FIG. 6 shows a lens master stamp 60 used for stamping an aspheric lens shape into the reflowed sections 50. In one embodiment the lens master stamp is diamond turned for high precision shape and comprises stainless steel. The lens master stamp 60 and/or the substrate 10/reflowed sections 50 may be coated with a thin release material, for example, CYTOP®, to facilitate the separation of the stamped lens shapes and the stamp after the stamp molding step. Furthermore, the lens master stamp 60 and/or the substrate 10 may be heated during this stamp molding step. Preferably, the lens master stamp 60 alone is heated, as heating the substrate 10 might cause the reflowed sections 50 to deform further and increase lens shape variability. A suitable temperature for the lens master stamp 60 when, e.g., the lens material of the sections 30 is a polymer, is a temperature that is close to the glass transition temperature of the polymer.

During the illustrated stamping step, the lens master stamp 60 executes a series of “stamp-and-step” operations. First, the lens master stamp 60 is pressed into a reflowed section 50 to form an aspheric lens shape in accordance with the shape of the lens master stamp 60. In one embodiment, where the lens material 30 comprises AZ40xt-11® resist, to form a lens shape of a size ranging from 5 μm-10 μm, the stamp 60 is heated to 120°-140° and applied with 1N of force for approximately 10 seconds. The precise time, force and temperature of the stamping press may vary depending on the composition of the lens material 30 and the size of the lens shapes 70 to be formed.

After the stamping press is complete, the lens master stamp 60 is removed from the now aspheric lens-shaped isolated section, (i.e., lens shape 70) and shifted over to a yet unstamped reflowed section 50. The lens master stamp 60 is again pressed into a reflowed section 50, and the process is repeated until all reflowed sections 50 have been transformed into aspheric lens shapes 70. The lens master stamp 60 may be maintained at a constant temperature or the temperature may be cycled up during the “stamping press” step and permitted to cool down during the “stepping” step.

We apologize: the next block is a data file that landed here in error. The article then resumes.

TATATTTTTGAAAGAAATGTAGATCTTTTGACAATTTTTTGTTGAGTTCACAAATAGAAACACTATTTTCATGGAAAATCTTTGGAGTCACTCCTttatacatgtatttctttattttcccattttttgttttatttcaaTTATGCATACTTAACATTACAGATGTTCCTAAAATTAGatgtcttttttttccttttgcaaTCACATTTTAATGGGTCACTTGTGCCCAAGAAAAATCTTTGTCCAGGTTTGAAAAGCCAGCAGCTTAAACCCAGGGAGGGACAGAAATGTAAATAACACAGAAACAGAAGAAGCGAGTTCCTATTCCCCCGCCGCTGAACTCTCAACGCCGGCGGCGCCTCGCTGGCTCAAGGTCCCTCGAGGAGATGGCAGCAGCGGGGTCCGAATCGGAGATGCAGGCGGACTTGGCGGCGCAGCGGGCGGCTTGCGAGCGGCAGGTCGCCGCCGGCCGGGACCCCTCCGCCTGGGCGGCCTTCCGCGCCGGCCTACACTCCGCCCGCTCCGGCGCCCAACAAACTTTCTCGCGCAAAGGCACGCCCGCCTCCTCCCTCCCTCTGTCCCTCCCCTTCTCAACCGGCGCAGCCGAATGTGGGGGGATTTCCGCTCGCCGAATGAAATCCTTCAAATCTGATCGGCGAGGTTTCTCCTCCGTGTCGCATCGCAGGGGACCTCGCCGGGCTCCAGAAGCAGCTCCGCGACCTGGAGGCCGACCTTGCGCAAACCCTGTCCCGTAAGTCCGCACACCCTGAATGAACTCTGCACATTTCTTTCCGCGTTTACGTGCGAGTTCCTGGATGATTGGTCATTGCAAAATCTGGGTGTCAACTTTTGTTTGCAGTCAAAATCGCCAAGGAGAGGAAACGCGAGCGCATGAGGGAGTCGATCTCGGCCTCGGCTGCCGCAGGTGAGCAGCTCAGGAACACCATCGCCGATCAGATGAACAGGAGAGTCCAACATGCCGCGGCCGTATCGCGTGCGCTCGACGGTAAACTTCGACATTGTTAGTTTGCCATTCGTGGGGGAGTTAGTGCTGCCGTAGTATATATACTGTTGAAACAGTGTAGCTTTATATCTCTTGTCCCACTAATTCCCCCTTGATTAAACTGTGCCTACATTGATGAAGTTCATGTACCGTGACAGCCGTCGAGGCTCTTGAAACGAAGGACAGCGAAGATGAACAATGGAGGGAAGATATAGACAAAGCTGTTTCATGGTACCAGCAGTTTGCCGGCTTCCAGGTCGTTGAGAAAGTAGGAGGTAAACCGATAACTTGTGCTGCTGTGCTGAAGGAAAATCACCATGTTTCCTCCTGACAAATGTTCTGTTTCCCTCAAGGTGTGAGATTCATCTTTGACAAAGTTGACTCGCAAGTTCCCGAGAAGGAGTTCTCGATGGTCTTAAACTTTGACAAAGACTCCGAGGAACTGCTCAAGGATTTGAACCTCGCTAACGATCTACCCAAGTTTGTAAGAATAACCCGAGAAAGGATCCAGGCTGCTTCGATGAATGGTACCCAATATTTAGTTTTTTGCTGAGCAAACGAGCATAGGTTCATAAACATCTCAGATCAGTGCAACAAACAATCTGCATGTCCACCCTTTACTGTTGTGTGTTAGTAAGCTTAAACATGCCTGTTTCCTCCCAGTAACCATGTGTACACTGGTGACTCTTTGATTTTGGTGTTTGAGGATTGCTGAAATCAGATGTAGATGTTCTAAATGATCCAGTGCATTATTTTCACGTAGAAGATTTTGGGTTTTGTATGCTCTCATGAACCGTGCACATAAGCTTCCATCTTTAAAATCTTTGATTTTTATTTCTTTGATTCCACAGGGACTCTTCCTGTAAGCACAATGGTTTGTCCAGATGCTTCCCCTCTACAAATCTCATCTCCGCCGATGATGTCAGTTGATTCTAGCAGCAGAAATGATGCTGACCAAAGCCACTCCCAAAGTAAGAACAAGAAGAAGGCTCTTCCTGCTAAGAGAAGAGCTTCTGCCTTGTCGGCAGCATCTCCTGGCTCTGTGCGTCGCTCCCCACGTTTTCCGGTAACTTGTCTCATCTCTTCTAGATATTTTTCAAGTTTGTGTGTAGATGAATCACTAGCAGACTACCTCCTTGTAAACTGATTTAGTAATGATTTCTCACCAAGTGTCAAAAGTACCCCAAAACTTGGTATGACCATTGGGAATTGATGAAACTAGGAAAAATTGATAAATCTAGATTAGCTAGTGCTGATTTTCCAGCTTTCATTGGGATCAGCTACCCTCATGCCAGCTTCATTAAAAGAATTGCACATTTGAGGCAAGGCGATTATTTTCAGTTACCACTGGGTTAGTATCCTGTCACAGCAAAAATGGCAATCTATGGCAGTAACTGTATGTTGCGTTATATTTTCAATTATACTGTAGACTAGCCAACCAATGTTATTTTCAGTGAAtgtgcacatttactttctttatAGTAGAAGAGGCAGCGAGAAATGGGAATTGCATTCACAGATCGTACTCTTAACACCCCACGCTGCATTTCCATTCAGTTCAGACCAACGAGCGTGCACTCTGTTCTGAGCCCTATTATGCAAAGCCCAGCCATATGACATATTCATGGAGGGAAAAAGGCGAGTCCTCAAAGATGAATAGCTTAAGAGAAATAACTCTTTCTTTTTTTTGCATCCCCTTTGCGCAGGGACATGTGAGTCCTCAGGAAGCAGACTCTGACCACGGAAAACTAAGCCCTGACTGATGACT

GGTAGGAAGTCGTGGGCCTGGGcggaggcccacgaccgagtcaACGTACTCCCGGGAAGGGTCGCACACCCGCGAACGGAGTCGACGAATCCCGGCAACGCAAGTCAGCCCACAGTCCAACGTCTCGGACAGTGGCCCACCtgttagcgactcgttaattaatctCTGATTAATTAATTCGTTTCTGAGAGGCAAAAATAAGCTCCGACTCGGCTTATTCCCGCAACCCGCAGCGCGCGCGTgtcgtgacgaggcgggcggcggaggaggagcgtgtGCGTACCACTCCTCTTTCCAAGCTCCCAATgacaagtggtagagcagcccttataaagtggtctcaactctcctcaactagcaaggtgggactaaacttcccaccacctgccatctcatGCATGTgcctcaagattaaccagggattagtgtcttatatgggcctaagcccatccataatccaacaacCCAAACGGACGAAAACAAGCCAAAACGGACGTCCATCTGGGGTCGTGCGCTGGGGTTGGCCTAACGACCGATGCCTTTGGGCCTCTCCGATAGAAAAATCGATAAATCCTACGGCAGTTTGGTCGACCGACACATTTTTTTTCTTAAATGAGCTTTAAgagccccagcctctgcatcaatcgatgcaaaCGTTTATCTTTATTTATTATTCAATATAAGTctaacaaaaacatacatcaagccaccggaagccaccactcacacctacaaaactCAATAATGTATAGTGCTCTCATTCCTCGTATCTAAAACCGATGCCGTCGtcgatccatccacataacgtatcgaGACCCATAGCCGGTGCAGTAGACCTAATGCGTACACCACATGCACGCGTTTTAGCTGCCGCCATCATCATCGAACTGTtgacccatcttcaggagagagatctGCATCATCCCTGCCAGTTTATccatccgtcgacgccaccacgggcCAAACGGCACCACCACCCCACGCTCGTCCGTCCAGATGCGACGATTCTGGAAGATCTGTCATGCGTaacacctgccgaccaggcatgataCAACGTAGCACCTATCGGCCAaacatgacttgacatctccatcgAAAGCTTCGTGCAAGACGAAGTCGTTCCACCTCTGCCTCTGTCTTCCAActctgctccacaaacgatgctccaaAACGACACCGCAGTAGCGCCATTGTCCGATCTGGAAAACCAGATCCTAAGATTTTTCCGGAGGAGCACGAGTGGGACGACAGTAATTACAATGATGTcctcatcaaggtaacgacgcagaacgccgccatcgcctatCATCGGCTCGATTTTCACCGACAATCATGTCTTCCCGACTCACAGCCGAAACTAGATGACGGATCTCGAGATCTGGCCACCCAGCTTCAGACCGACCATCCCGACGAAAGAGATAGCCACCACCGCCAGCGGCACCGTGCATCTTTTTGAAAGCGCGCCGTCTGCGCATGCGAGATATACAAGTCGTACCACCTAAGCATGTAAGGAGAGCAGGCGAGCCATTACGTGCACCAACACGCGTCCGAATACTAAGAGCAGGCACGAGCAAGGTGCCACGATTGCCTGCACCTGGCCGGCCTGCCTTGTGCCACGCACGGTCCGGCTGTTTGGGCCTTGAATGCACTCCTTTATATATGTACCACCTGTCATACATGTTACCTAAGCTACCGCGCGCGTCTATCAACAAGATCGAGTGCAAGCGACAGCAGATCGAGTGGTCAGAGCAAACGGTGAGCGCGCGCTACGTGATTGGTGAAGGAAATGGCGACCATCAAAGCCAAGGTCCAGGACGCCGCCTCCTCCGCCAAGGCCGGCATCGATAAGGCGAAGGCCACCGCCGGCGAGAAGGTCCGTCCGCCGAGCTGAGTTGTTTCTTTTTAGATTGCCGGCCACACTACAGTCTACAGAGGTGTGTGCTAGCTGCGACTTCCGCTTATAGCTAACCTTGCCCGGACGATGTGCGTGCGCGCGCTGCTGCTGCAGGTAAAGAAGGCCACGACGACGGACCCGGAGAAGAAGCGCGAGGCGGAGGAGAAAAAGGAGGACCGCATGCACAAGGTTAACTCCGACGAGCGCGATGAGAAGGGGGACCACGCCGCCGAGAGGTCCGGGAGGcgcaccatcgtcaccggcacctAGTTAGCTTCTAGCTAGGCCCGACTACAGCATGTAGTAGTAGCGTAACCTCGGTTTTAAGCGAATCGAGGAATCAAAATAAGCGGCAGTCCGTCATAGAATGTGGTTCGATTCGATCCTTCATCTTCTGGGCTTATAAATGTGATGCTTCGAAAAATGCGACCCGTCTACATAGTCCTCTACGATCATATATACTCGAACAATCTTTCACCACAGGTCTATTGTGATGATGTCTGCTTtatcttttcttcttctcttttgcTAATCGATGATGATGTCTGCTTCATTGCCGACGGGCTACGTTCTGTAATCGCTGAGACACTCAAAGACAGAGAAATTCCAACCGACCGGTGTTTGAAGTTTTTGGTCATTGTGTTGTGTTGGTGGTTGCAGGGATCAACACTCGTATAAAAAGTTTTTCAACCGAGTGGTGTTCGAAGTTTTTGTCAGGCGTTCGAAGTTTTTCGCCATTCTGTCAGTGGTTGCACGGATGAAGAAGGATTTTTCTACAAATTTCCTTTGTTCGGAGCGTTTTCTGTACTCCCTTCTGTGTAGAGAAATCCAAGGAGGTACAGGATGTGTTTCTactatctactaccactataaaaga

Due to the distance ΔD between the isolated sections 40 allotted during the isolation step, space is available for lens material displaced during the stamping step, so that the shapes of neighboring lens shapes 70 are not disrupted. The lens master stamp 60 may also include notches 65 to facilitate containing excess lens material 80 during the stamping process. FIG. 7 shows a completed set of aspheric lens shapes 70 formed using the above described methods.

The lens master stamp 60 is described as shifting to a neighboring reflowed section 50, however, it may be shifted to any other reflowed section 50. Furthermore, a single lens master stamp 60 is shown for illustrative convenience only. Multiple lens master stamps 60 may be employed, each having the same or differing sizes and each stamping a same or different predetermined pattern of isolated sections. Thus, the size of the aspheric lens shapes 70 may vary or be uniform across a wafer.